More about Hugs–and Tears

A couple of weeks ago, two women at my doctor’s office offered  much-needed hugs — for opposite reasons that both connect to my widowed status. Here’s what happened:

When I check in at the front desk, the young woman behind the chest-high counter asks me to review my medical records. Routine stuff, right? Wrong.

I glance at the page and feel my forehead go pale. In the seconds it takes to process the written emergency contact and financially responsible party, my fingertips already dampen the page. My lungs feel as they did when a year-older bully punched me in elementary school. My stomach lurches as it did  three years earlier, the first time my trembling hand scrawled “widowed” between the mutually exclusive yet equally accurate options of “married” and “single.”

Between blinks at those small, inked symbols, I’ve been transported back to the most traumatic period of my life.

With the offensive paper shaking in my hands, I lean forward, resting my forearms on the countertop. I hate that tears rim my eyes — Snap! — just like that. Three years of progress in learning to “handle” and “manage” my grief — gone.

“Ma’am? Ma’am? Are you okay?”

I nod-shake my head in an indecipherable up-side-to-side-and-down gesture, still unable to draw in breath enough to speak. I feel badly for the poor girl (about my oldest daughter’s age) staring up at me from her monitor and keyboard. It isn’t her fault that three years’ of “updated” information never made it into the office database. I feel the impatient stares of other patients in the growing line behind me.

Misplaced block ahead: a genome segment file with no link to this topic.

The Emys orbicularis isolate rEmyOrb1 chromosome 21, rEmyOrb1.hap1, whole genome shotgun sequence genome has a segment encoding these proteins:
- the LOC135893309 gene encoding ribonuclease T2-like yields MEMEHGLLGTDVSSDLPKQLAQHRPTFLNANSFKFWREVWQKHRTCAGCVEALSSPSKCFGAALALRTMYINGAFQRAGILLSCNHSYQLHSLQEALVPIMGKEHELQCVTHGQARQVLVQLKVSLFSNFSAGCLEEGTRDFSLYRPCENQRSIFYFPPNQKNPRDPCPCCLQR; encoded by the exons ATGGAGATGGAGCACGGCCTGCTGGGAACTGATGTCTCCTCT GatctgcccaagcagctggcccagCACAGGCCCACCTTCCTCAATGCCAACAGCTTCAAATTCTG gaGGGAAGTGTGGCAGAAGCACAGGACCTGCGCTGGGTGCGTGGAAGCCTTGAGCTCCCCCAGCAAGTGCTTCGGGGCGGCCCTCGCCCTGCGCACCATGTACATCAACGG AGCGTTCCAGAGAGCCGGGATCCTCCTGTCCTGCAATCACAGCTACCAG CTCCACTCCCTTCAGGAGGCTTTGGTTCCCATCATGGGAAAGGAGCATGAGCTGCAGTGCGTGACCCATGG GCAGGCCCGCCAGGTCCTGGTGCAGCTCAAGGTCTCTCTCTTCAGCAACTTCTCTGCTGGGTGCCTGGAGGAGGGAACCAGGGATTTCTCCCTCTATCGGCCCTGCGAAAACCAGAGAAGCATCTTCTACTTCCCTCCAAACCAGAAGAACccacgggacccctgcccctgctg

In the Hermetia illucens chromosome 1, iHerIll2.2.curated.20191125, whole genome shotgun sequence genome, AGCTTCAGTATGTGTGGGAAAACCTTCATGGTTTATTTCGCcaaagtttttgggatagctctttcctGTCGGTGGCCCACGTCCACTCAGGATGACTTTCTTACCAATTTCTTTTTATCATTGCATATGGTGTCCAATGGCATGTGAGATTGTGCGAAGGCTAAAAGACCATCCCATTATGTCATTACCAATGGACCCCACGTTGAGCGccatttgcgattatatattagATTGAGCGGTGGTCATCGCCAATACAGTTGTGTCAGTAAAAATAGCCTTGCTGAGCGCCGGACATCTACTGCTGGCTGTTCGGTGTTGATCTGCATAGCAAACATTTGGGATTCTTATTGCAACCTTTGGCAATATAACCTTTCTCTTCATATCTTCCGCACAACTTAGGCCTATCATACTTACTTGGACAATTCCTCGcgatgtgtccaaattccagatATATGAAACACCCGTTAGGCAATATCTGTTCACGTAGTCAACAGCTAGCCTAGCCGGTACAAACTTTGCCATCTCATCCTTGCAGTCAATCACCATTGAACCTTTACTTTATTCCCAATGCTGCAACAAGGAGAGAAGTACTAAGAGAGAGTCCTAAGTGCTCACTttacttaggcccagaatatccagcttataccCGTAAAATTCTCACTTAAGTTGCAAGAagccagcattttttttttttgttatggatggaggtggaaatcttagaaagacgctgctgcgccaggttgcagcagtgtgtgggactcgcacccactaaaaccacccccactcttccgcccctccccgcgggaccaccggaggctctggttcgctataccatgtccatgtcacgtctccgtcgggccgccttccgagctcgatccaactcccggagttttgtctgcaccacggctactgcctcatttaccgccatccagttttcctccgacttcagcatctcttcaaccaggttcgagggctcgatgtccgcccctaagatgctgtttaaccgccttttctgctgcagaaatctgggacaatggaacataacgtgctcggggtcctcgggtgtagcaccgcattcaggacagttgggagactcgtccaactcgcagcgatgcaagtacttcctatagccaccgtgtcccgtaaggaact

When I finally manage to inhale, my first words come as unfiltered as they did three years ago, back when I  began nearly every conversation  the same way. “My husband died.” Now I add, as if needing to justify my display of emotion, “I already changed it on the forms, but he’s still written here.”

The young woman stammers out, “I’m sorry.” She looks nearly as distressed as I feel.

Once I manage to cross out  my husband’s name and information — Ouch! — and write in my current contact and ID numbers, she promises she’ll input it immediately — so I won’t have to face that again.

Fast forward 30+ minutes later, inside the exam room.

In walks the doctor, who does a double-take when she sees me. “You’ve lost weight [16 pounds so far!]. You look terrific! And you don’t have the cane with you anymore? Tell me what’s been going on.”

I share the miracle of healing that let me ditch my cane after 10 years and 5 months. I show her the story I wrote in my copy of Chicken Soup for the Soul: Think Positive for Kids and tell her of my other published work. I answer questions about my daughters’ well-being.

My doctor beams at me with unfallen tears glistening. “You’ve come so far after such a hard load of grief. May I give you a hug?”

Earlier in my grief (as I stated in “To comfort the bereaved, give hugs–but ask first!”) I was prickly about being touched. Sometimes I craved the embrace of a friend almost as much as I craved my husband’s hugs. Other times, I couldn’t stand any hugs that were not his — especially not from unrelated men.

Now, though, I welcome her hug as much as the compassion that prompts it.